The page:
Why must black students do better than white students to get into university?
16 Feb 2015
New video showcases work being done by researchers at The University of Manchester to understand why black and minority ethnic students still find it harder to get places at university.
Race inequality remains prevalent throughout all areas of higher education, including staffing, admissions and employment, according to a new report by leading UK race equality think tank the Runnymede Trust, featuring the work of researchers at The University of Manchester.
Black and minority ethnic (BME) students must do better than their white peers in order to get into university in the first place, and are still less likely to get into the more prestigious institutions, notwithstanding their A level results.
So, despite an increase of BME students in higher education overall, they are still under-represented at the best universities, less likely to get jobs that match their education level or to progress to professorships.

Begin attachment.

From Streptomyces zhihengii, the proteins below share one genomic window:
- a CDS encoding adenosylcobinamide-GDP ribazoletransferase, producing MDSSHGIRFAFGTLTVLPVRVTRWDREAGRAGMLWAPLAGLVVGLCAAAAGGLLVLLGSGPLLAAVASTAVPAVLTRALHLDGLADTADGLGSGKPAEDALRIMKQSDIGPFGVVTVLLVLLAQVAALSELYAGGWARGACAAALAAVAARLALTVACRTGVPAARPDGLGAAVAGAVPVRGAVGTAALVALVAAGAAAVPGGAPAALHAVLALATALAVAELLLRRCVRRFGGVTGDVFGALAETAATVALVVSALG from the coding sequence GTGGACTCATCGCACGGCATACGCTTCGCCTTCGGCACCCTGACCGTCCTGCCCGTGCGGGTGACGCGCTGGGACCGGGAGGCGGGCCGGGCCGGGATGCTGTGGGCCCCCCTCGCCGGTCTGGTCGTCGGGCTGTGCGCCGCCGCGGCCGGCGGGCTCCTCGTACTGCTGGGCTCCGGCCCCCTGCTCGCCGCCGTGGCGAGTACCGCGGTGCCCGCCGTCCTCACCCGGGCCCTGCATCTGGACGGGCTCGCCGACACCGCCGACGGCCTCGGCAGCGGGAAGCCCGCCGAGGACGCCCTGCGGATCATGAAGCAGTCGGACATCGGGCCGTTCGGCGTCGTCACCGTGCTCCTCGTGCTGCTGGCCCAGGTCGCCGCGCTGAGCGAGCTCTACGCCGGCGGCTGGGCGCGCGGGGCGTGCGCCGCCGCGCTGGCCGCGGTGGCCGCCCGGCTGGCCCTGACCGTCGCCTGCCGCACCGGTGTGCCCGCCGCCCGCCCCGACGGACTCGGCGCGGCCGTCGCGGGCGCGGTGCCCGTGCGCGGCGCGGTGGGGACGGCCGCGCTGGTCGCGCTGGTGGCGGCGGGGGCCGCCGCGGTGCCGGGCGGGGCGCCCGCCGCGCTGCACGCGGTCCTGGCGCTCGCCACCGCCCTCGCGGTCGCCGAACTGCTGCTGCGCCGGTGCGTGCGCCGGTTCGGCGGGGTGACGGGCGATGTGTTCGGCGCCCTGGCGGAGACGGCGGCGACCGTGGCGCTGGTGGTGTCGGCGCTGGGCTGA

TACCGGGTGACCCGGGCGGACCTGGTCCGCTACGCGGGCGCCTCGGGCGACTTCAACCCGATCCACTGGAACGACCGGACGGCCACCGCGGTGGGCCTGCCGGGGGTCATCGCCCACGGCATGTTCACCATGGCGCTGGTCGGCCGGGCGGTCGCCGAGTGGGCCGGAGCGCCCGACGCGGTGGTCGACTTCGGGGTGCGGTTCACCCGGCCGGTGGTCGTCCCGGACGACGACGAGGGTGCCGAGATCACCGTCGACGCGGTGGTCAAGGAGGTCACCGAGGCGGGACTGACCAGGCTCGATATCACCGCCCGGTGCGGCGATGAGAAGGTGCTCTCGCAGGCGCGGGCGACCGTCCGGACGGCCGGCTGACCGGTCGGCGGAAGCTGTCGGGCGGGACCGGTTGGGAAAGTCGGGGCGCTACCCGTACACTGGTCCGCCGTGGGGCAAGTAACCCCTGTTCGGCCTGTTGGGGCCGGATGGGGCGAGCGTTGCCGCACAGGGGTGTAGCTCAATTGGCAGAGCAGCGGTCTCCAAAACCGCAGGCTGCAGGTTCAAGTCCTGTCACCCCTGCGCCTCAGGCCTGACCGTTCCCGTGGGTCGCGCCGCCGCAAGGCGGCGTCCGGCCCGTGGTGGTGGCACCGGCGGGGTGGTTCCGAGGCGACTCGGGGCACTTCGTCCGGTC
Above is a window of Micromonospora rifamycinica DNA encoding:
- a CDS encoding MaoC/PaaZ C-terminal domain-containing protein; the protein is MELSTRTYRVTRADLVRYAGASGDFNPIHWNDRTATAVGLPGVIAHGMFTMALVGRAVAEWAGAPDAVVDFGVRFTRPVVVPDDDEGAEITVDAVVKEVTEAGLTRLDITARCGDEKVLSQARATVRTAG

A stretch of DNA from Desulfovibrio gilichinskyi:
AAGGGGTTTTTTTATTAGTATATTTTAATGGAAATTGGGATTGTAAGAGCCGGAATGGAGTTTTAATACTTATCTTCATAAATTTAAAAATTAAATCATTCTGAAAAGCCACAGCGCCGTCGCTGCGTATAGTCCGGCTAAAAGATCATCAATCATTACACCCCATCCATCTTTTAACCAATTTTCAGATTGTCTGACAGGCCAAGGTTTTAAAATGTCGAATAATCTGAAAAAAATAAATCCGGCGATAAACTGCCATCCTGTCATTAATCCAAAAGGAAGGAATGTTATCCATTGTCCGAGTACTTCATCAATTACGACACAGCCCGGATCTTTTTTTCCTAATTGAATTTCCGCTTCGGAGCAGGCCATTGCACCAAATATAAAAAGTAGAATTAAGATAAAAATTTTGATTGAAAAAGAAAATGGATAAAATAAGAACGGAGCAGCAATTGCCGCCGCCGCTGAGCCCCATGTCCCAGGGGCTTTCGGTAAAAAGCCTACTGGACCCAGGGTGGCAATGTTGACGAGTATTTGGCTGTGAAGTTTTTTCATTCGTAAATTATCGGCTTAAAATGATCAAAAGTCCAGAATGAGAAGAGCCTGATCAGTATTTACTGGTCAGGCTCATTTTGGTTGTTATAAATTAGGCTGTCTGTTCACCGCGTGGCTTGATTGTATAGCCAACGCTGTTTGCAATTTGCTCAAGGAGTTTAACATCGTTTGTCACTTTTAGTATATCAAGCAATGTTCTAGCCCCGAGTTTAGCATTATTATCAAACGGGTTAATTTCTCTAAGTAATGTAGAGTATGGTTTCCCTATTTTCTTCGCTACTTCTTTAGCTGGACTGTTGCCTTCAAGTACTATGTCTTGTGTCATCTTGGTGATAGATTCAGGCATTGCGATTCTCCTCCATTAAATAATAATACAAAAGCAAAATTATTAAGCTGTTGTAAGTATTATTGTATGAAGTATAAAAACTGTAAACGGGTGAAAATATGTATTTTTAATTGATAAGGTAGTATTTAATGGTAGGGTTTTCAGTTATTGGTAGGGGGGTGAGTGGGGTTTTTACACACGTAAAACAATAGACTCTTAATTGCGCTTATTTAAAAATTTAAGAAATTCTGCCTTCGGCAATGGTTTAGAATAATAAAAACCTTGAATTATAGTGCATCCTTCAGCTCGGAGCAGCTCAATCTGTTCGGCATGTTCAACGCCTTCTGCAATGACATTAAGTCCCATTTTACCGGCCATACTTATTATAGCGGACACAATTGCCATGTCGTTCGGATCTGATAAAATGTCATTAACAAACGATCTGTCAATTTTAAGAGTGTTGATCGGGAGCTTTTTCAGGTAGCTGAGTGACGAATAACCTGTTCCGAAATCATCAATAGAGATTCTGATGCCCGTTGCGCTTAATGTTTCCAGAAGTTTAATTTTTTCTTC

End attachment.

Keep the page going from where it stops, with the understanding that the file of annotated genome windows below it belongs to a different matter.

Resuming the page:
In fact, 92.39 per cent of professors (15,905) in UK academia are White, and 0.49 per cent (85) are black, with just 17 of those being women. Only 15 black academics in the British university system perform senior management roles.
David Lammy MP, in his foreword for the report, said: “Whether in terms of admissions, attainment, employment, the student experience or indeed staffing, universities still have some way to go to ensure equality for ethnic minorities in Britain.
“So despite the lofty ideals of universities, they do no better – and are in fact doing worse – than many other institutions in British society when it comes to race equality. What, then, can be done? As with other institutions, some of the suggestions supported in this volume are well known: better outreach, better and more transparent data collection, expanding the range of skills and also kinds of knowledge that universities value, and making more use of positive action.”
Dr Omar Khan, Director of the Runnymede Trust, said: “Evidence that white British students with lower A-level results are more likely to get into elite British universities than Asian students with higher A-level results suggests there is unconscious bias, if not positive discrimination, in favour of white university applicants in 2015.
The obvious question, then, is, if these racial inequalities persist across every measurement of outcomes in higher education, will black and minority ethnic students continue to pay £9000 a year for a much poorer experience than their classmates?”
The report, Aiming Higher: Race, Inequality and Diversity in the Academy, is a collection of essays written by leading academics and researchers.